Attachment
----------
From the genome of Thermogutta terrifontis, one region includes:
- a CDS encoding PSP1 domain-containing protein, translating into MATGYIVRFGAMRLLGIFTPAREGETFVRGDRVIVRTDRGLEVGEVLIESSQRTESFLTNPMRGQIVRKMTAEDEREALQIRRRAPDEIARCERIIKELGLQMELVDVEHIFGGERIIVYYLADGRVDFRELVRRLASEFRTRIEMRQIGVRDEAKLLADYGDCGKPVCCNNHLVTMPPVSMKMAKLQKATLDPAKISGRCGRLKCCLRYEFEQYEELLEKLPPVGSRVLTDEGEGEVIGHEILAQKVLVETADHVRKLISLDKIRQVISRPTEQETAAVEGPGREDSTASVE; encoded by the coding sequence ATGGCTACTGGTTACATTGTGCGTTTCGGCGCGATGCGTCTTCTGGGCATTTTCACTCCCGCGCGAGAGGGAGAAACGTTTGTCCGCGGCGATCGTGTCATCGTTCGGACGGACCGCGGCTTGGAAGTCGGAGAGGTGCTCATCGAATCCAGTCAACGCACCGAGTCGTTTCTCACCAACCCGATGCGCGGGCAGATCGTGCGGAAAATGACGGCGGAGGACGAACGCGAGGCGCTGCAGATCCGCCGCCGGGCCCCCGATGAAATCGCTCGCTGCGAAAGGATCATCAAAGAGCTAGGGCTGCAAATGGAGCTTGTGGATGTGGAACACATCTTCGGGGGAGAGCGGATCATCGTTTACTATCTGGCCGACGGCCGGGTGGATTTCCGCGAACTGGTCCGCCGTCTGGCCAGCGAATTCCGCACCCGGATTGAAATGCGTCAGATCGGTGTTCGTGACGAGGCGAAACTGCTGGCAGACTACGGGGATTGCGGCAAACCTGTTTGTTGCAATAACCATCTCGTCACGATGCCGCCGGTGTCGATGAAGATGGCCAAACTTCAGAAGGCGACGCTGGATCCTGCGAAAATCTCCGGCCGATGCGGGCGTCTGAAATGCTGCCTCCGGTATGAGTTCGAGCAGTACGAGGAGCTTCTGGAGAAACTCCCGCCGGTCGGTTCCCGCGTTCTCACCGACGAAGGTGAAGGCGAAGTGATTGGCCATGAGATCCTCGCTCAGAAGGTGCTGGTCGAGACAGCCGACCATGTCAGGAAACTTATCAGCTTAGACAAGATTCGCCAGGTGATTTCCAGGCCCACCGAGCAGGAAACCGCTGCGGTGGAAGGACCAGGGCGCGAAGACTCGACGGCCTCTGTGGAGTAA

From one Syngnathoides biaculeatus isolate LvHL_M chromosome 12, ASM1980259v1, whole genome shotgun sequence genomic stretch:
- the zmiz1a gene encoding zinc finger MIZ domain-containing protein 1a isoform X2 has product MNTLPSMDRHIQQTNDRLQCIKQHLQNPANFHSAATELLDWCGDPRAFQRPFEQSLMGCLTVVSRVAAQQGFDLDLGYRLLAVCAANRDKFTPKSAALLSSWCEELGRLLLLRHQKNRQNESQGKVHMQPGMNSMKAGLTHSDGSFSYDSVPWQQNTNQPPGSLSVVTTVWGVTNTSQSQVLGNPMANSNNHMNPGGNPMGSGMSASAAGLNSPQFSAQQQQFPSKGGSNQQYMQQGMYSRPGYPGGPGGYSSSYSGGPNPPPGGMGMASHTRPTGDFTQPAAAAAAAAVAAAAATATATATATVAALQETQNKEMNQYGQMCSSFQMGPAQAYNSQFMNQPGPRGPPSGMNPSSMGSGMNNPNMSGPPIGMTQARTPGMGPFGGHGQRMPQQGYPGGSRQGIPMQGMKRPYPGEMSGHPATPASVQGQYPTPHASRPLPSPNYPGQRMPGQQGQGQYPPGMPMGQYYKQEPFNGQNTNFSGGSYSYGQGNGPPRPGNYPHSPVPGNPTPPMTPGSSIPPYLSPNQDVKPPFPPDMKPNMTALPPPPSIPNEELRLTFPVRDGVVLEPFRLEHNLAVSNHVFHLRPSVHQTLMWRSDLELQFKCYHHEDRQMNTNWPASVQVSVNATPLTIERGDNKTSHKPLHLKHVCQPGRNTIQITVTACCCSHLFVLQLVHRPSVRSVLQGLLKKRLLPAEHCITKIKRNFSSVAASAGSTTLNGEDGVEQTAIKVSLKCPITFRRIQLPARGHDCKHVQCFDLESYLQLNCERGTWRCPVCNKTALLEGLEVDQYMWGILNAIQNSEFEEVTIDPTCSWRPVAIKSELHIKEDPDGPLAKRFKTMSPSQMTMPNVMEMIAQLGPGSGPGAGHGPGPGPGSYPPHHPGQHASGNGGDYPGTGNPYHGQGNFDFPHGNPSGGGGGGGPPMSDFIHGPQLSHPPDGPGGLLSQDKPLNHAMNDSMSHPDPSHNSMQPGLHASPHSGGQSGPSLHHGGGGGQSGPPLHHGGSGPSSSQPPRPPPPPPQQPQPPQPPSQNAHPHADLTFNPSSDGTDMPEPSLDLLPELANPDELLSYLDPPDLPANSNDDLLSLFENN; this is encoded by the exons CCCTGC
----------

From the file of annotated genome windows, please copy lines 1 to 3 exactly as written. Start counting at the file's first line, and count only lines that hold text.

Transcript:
From the genome of Thermogutta terrifontis, one region includes:
- a CDS encoding PSP1 domain-containing protein, translating into MATGYIVRFGAMRLLGIFTPAREGETFVRGDRVIVRTDRGLEVGEVLIESSQRTESFLTNPMRGQIVRKMTAEDEREALQIRRRAPDEIARCERIIKELGLQMELVDVEHIFGGERIIVYYLADGRVDFRELVRRLASEFRTRIEMRQIGVRDEAKLLADYGDCGKPVCCNNHLVTMPPVSMKMAKLQKATLDPAKISGRCGRLKCCLRYEFEQYEELLEKLPPVGSRVLTDEGEGEVIGHEILAQKVLVETADHVRKLISLDKIRQVISRPTEQETAAVEGPGREDSTASVE; encoded by the coding sequence ATGGCTACTGGTTACATTGTGCGTTTCGGCGCGATGCGTCTTCTGGGCATTTTCACTCCCGCGCGAGAGGGAGAAACGTTTGTCCGCGGCGATCGTGTCATCGTTCGGACGGACCGCGGCTTGGAAGTCGGAGAGGTGCTCATCGAATCCAGTCAACGCACCGAGTCGTTTCTCACCAACCCGATGCGCGGGCAGATCGTGCGGAAAATGACGGCGGAGGACGAACGCGAGGCGCTGCAGATCCGCCGCCGGGCCCCCGATGAAATCGCTCGCTGCGAAAGGATCATCAAAGAGCTAGGGCTGCAAATGGAGCTTGTGGATGTGGAACACATCTTCGGGGGAGAGCGGATCATCGTTTACTATCTGGCCGACGGCCGGGTGGATTTCCGCGAACTGGTCCGCCGTCTGGCCAGCGAATTCCGCACCCGGATTGAAATGCGTCAGATCGGTGTTCGTGACGAGGCGAAACTGCTGGCAGACTACGGGGATTGCGGCAAACCTGTTTGTTGCAATAACCATCTCGTCACGATGCCGCCGGTGTCGATGAAGATGGCCAAACTTCAGAAGGCGACGCTGGATCCTGCGAAAATCTCCGGCCGATGCGGGCGTCTGAAATGCTGCCTCCGGTATGAGTTCGAGCAGTACGAGGAGCTTCTGGAGAAACTCCCGCCGGTCGGTTCCCGCGTTCTCACCGACGAAGGTGAAGGCGAAGTGATTGGCCATGAGATCCTCGCTCAGAAGGTGCTGGTCGAGACAGCCGACCATGTCAGGAAACTTATCAGCTTAGACAAGATTCGCCAGGTGATTTCCAGGCCCACCGAGCAGGAAACCGCTGCGGTGGAAGGACCAGGGCGCGAAGACTCGACGGCCTCTGTGGAGTAA

From one Syngnathoides biaculeatus isolate LvHL_M chromosome 12, ASM1980259v1, whole genome shotgun sequence genomic stretch: